Obama likely to cut troops
Wednesday, June 22, 2011
WASHINGTON (AP) — Facing a war-weary public, President Barack Obama is expected to call for a major withdrawal of American troops from Afghanistan Wednesday night, with roughly 10,000 coming home to the U.S. in less than a year.
The phased drawdown is likely to start with 5,000 troops recalled this summer and an additional 5,000 by winter or spring 2012, according to a senior U.S. defense official. Obama is also weighing a timetable for bringing home the 20,000 other troops he ordered to Afghanistan as part of his December 2009 decision to send reinforcements to reverse the Taliban’s battlefield momentum.
The withdrawals would put the U.S. on a path toward giving Afghans control of their security by 2014 and ultimately shifting the U.S. military from a combat role to a mission focused on training and supporting Afghan forces.
Obama is to address the nation from the White House at 7 p.m. Wednesday.
The president reached his decision a week after receiving a range of options from Gen. David Petraeus, the top U.S. and NATO commander in Afghanistan. Obama informed his senior national security advisers, including outgoing Defense Secretary Robert Gates and Secretary of State Hillary Rodham Clinton, of his plans during a White House meeting on Tuesday.
“The president is commander-in-chief,” said spokesman Jay Carney. “He is in charge of this process, and he makes the decision.”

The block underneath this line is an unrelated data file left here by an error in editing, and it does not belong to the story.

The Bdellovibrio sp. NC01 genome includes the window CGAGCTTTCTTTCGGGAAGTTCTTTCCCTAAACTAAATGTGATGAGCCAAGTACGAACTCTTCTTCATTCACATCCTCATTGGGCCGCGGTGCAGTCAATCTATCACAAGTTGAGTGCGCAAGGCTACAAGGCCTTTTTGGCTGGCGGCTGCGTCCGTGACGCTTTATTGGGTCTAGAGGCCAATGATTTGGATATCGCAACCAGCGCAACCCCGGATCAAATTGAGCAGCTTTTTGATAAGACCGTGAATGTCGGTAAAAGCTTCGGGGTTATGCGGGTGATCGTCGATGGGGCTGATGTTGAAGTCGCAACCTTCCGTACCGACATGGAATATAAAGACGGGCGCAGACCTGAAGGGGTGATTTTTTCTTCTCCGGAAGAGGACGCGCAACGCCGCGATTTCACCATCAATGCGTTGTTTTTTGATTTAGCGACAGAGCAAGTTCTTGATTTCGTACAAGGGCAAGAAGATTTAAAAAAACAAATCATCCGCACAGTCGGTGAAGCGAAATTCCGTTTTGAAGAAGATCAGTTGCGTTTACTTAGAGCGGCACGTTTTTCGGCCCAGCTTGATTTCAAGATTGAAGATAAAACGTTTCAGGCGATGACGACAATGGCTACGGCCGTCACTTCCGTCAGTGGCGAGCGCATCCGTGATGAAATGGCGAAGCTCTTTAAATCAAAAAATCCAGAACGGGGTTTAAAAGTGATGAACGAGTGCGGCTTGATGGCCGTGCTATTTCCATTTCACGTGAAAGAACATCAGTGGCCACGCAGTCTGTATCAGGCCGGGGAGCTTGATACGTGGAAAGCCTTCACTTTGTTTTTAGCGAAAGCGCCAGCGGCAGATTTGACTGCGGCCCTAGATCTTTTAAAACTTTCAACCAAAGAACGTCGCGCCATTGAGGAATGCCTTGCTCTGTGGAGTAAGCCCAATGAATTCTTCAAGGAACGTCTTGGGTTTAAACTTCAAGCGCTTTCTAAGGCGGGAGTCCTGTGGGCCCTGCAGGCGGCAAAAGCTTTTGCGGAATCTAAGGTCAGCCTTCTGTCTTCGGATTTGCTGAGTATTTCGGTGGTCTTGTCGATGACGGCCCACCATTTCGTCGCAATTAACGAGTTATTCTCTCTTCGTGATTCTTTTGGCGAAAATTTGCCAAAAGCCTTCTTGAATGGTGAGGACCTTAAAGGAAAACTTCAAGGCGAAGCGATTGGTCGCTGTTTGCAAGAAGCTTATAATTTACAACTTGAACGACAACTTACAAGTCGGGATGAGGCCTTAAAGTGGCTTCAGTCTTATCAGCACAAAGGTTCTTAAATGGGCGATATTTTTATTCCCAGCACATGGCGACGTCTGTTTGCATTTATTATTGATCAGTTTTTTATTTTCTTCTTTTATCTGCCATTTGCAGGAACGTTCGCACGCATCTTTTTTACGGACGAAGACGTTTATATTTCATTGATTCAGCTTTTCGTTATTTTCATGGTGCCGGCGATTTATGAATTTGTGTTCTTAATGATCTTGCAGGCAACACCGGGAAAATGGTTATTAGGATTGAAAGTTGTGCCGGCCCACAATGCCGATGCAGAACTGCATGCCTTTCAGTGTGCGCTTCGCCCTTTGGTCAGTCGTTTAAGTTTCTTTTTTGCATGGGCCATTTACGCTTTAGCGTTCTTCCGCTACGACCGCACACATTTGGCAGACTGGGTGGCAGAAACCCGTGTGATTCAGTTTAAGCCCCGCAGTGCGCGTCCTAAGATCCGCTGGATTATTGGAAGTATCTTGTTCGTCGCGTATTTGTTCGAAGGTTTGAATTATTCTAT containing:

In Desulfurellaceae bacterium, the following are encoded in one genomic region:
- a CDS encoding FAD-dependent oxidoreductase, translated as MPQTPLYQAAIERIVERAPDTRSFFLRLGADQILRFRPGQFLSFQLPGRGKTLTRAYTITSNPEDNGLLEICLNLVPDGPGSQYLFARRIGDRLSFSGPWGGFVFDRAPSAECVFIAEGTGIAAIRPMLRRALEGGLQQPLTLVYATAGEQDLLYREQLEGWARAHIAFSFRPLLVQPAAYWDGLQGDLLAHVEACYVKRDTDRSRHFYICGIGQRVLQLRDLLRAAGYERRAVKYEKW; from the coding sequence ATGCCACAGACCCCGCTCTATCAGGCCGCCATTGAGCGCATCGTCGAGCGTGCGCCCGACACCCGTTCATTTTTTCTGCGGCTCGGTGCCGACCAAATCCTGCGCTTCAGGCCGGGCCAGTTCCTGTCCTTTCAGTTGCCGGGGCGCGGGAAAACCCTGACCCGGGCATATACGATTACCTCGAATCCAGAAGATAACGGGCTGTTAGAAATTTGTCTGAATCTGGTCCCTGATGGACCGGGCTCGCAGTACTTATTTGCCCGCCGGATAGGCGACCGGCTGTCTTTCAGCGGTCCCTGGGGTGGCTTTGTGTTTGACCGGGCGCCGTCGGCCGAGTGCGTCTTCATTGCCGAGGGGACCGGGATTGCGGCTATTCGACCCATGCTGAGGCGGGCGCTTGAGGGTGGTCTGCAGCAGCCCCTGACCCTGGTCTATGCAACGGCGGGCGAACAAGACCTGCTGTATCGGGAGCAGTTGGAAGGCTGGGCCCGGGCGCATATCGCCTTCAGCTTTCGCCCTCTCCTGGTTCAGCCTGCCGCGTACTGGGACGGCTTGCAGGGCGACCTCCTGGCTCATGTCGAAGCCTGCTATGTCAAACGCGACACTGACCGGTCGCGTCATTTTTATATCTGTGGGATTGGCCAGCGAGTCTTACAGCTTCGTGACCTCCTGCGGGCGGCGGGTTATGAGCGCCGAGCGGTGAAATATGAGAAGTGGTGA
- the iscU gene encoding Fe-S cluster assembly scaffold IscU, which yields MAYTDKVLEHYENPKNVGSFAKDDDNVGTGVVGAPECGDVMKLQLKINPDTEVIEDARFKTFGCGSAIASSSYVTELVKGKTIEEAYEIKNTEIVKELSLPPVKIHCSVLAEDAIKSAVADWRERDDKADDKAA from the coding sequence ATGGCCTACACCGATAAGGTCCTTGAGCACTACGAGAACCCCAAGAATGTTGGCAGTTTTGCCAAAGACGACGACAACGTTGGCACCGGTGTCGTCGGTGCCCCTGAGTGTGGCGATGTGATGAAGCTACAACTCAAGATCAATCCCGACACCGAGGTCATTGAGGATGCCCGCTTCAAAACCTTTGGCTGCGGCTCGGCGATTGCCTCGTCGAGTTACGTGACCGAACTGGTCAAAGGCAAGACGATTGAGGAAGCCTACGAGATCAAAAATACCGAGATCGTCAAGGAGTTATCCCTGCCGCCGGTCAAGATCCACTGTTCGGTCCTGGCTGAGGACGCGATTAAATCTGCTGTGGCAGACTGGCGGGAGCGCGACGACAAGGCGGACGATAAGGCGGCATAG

The Obama administration has said its goal in continuing the Afghan war, now in its 10th year, is to blunt the Taliban insurgency and dismantle and defeat al-Qaida, the terror network that used Afghanistan as a training ground for the Sept. 11, 2001, attacks. As of Tuesday, at least 1,522 members of the U.S. military had died in Afghanistan as a result of the U.S. invasion of Afghanistan in late 2001, according to an Associated Press count.
Roughly 100,000 U.S. troops are in the country, three times as many as when Obama took office. Even by drawing down the 30,000 surge forces, there will still be great uncertainty about how long the remaining 70,000 troops would stay there, although the U.S. and its allies have set Dec. 31, 2014, as a target date for ending the combat mission in Afghanistan.
A reduction this year totaling 10,000 troops would be the rough equivalent of two brigades, which are the main building blocks of an Army division. It’s not clear whether Obama’s decision would require the Pentagon to pull out two full brigades or, instead, a collection of smaller combat and support units with an equivalent number of troops.
If Obama were to leave the bulk of the 30,000 surge contingent in Afghanistan through 2012, he would be giving the military another fighting season — in addition to the one now under way — to further damage Taliban forces before a larger withdrawal got started. It also would buy more time for the Afghan army and police to grow in numbers and capability.
Under that scenario, the emphasis in U.S.-led military operations is likely to shift away from troop-intensive counterinsurgency operations toward more narrowly focused counterterrorism operations, which focus on capturing and killing insurgents.